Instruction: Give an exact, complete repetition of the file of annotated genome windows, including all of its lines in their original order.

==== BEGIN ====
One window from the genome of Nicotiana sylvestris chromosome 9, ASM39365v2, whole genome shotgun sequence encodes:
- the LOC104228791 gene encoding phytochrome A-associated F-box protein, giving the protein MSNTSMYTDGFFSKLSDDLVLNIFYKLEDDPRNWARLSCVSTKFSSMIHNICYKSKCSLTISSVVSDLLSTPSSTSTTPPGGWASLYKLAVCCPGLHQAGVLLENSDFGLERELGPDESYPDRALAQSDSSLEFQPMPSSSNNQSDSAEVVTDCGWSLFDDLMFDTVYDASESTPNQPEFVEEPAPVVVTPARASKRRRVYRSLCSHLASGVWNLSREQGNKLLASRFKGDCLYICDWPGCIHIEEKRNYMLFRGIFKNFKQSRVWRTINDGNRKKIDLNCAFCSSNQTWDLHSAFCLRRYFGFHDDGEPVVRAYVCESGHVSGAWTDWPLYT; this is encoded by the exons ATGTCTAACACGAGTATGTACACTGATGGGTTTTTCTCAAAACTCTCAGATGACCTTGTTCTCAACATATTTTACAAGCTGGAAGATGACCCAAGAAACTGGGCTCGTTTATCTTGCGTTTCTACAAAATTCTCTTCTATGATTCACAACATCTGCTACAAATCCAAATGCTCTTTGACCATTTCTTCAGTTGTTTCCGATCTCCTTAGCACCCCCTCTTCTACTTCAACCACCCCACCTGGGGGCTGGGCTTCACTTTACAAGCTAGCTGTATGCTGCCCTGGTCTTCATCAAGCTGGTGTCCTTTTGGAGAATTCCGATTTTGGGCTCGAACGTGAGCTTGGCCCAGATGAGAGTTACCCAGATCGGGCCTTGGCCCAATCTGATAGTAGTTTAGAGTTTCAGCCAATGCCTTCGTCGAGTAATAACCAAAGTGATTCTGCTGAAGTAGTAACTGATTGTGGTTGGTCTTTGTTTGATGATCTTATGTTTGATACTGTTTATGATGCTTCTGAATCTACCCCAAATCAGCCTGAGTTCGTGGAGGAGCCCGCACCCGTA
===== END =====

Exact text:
One window from the genome of Nicotiana sylvestris chromosome 9, ASM39365v2, whole genome shotgun sequence encodes:
- the LOC104228791 gene encoding phytochrome A-associated F-box protein, giving the protein MSNTSMYTDGFFSKLSDDLVLNIFYKLEDDPRNWARLSCVSTKFSSMIHNICYKSKCSLTISSVVSDLLSTPSSTSTTPPGGWASLYKLAVCCPGLHQAGVLLENSDFGLERELGPDESYPDRALAQSDSSLEFQPMPSSSNNQSDSAEVVTDCGWSLFDDLMFDTVYDASESTPNQPEFVEEPAPVVVTPARASKRRRVYRSLCSHLASGVWNLSREQGNKLLASRFKGDCLYICDWPGCIHIEEKRNYMLFRGIFKNFKQSRVWRTINDGNRKKIDLNCAFCSSNQTWDLHSAFCLRRYFGFHDDGEPVVRAYVCESGHVSGAWTDWPLYT; this is encoded by the exons ATGTCTAACACGAGTATGTACACTGATGGGTTTTTCTCAAAACTCTCAGATGACCTTGTTCTCAACATATTTTACAAGCTGGAAGATGACCCAAGAAACTGGGCTCGTTTATCTTGCGTTTCTACAAAATTCTCTTCTATGATTCACAACATCTGCTACAAATCCAAATGCTCTTTGACCATTTCTTCAGTTGTTTCCGATCTCCTTAGCACCCCCTCTTCTACTTCAACCACCCCACCTGGGGGCTGGGCTTCACTTTACAAGCTAGCTGTATGCTGCCCTGGTCTTCATCAAGCTGGTGTCCTTTTGGAGAATTCCGATTTTGGGCTCGAACGTGAGCTTGGCCCAGATGAGAGTTACCCAGATCGGGCCTTGGCCCAATCTGATAGTAGTTTAGAGTTTCAGCCAATGCCTTCGTCGAGTAATAACCAAAGTGATTCTGCTGAAGTAGTAACTGATTGTGGTTGGTCTTTGTTTGATGATCTTATGTTTGATACTGTTTATGATGCTTCTGAATCTACCCCAAATCAGCCTGAGTTCGTGGAGGAGCCCGCACCCGTA